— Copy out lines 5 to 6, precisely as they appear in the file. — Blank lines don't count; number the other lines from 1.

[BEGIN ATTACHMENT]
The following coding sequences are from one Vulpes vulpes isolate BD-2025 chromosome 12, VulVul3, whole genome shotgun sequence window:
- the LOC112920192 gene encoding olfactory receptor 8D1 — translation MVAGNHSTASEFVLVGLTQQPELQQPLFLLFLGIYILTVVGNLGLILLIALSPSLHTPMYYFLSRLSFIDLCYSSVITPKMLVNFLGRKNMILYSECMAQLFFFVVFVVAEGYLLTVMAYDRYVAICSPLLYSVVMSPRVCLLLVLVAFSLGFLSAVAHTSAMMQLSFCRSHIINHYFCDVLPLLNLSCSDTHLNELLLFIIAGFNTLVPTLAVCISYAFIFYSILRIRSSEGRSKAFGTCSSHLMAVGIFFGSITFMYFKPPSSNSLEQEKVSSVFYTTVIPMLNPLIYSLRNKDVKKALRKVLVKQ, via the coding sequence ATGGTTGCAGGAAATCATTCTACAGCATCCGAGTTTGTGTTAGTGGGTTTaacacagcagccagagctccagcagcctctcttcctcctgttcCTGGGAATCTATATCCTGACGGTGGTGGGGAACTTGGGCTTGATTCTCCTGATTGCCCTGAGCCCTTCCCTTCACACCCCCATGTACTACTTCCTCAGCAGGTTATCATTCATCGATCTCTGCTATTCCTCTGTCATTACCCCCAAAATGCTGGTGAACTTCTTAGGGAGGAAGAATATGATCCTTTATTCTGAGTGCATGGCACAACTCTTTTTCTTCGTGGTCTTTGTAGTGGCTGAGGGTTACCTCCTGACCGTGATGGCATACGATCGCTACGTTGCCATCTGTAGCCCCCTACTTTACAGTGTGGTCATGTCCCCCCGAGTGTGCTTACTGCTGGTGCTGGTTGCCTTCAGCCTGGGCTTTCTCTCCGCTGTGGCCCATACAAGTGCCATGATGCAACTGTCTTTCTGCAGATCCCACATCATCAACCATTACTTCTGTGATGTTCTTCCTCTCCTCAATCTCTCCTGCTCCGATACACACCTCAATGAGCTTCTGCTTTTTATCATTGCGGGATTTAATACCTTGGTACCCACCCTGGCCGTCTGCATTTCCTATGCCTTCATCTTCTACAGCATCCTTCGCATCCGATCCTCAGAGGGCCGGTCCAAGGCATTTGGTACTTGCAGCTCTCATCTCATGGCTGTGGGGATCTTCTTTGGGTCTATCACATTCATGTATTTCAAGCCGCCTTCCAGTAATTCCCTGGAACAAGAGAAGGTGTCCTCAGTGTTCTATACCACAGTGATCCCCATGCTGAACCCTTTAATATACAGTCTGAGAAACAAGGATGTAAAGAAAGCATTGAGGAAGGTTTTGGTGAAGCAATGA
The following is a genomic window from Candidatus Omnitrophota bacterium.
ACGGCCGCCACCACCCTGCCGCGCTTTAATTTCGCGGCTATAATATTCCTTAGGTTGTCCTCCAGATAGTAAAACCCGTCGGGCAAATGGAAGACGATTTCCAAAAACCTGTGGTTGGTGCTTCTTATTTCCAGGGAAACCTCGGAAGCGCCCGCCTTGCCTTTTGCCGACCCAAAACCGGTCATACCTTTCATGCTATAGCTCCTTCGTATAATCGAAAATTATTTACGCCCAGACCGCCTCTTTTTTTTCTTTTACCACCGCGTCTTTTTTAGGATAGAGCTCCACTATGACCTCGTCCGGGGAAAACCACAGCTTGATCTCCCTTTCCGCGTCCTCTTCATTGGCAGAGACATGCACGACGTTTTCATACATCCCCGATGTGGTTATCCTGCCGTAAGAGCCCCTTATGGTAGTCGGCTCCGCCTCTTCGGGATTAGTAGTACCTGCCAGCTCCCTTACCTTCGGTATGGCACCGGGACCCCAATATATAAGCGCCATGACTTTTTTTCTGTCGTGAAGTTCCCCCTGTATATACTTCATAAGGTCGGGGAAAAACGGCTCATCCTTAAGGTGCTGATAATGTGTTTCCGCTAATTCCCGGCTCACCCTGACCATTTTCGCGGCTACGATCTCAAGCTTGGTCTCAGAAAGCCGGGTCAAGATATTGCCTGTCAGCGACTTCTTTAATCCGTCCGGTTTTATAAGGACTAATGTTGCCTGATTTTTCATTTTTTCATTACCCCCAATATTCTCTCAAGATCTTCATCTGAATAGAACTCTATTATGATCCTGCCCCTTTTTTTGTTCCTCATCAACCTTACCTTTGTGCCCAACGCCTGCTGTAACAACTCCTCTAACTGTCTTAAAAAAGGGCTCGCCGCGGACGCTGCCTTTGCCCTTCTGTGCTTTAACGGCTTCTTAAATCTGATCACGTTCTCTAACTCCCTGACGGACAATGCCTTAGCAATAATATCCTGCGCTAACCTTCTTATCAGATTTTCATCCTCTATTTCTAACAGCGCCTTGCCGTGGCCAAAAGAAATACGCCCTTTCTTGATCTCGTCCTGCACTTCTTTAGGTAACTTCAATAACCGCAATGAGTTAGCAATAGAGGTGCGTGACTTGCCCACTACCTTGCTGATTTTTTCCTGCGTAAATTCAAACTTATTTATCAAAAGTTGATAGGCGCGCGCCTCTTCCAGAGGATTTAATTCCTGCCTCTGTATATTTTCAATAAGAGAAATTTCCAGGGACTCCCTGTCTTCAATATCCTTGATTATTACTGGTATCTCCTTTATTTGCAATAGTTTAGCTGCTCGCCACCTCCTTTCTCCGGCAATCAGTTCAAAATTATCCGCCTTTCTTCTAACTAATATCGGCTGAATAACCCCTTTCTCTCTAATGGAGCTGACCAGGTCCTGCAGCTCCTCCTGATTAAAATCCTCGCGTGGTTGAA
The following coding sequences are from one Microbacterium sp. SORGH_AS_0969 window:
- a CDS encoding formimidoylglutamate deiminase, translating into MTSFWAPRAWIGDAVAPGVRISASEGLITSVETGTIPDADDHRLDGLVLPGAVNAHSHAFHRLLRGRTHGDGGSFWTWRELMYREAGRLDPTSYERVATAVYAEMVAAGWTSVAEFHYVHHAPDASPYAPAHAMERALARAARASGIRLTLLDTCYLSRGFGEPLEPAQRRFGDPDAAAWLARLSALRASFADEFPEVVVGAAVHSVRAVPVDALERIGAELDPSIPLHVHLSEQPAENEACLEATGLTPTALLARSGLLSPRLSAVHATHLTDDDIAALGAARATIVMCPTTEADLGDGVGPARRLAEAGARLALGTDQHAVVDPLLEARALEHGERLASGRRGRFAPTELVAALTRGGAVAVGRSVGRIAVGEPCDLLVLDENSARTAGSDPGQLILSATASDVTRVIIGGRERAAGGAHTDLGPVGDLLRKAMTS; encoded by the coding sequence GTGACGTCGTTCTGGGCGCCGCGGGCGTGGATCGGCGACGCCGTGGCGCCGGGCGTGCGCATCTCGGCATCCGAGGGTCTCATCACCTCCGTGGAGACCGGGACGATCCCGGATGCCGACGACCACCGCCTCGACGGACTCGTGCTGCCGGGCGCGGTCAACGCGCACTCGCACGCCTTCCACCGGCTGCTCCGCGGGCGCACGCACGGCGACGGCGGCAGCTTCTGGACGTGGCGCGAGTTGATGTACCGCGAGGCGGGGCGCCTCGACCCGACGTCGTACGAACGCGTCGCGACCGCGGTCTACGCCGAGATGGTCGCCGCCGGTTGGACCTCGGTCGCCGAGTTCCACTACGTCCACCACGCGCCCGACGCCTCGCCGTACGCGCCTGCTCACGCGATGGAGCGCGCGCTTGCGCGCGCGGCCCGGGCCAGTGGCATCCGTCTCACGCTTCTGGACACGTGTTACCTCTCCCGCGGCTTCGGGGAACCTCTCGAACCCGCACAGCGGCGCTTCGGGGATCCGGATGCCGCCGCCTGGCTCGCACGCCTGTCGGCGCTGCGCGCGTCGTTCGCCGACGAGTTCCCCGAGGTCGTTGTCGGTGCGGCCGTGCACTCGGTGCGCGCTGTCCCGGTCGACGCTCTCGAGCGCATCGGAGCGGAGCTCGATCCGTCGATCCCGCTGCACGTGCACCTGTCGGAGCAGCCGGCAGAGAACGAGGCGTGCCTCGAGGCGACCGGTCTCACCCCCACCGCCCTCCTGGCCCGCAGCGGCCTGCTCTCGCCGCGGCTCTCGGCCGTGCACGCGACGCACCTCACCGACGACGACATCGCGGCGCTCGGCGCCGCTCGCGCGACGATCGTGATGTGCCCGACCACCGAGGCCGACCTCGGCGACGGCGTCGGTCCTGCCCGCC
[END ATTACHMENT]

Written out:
The following coding sequences are from one Microbacterium sp. SORGH_AS_0969 window:
- a CDS encoding formimidoylglutamate deiminase, translating into MTSFWAPRAWIGDAVAPGVRISASEGLITSVETGTIPDADDHRLDGLVLPGAVNAHSHAFHRLLRGRTHGDGGSFWTWRELMYREAGRLDPTSYERVATAVYAEMVAAGWTSVAEFHYVHHAPDASPYAPAHAMERALARAARASGIRLTLLDTCYLSRGFGEPLEPAQRRFGDPDAAAWLARLSALRASFADEFPEVVVGAAVHSVRAVPVDALERIGAELDPSIPLHVHLSEQPAENEACLEATGLTPTALLARSGLLSPRLSAVHATHLTDDDIAALGAARATIVMCPTTEADLGDGVGPARRLAEAGARLALGTDQHAVVDPLLEARALEHGERLASGRRGRFAPTELVAALTRGGAVAVGRSVGRIAVGEPCDLLVLDENSARTAGSDPGQLILSATASDVTRVIIGGRERAAGGAHTDLGPVGDLLRKAMTS; encoded by the coding sequence GTGACGTCGTTCTGGGCGCCGCGGGCGTGGATCGGCGACGCCGTGGCGCCGGGCGTGCGCATCTCGGCATCCGAGGGTCTCATCACCTCCGTGGAGACCGGGACGATCCCGGATGCCGACGACCACCGCCTCGACGGACTCGTGCTGCCGGGCGCGGTCAACGCGCACTCGCACGCCTTCCACCGGCTGCTCCGCGGGCGCACGCACGGCGACGGCGGCAGCTTCTGGACGTGGCGCGAGTTGATGTACCGCGAGGCGGGGCGCCTCGACCCGACGTCGTACGAACGCGTCGCGACCGCGGTCTACGCCGAGATGGTCGCCGCCGGTTGGACCTCGGTCGCCGAGTTCCACTACGTCCACCACGCGCCCGACGCCTCGCCGTACGCGCCTGCTCACGCGATGGAGCGCGCGCTTGCGCGCGCGGCCCGGGCCAGTGGCATCCGTCTCACGCTTCTGGACACGTGTTACCTCTCCCGCGGCTTCGGGGAACCTCTCGAACCCGCACAGCGGCGCTTCGGGGATCCGGATGCCGCCGCCTGGCTCGCACGCCTGTCGGCGCTGCGCGCGTCGTTCGCCGACGAGTTCCCCGAGGTCGTTGTCGGTGCGGCCGTGCACTCGGTGCGCGCTGTCCCGGTCGACGCTCTCGAGCGCATCGGAGCGGAGCTCGATCCGTCGATCCCGCTGCACGTGCACCTGTCGGAGCAGCCGGCAGAGAACGAGGCGTGCCTCGAGGCGACCGGTCTCACCCCCACCGCCCTCCTGGCCCGCAGCGGCCTGCTCTCGCCGCGGCTCTCGGCCGTGCACGCGACGCACCTCACCGACGACGACATCGCGGCGCTCGGCGCCGCTCGCGCGACGATCGTGATGTGCCCGACCACCGAGGCCGACCTCGGCGACGGCGTCGGTCCTGCCCGCC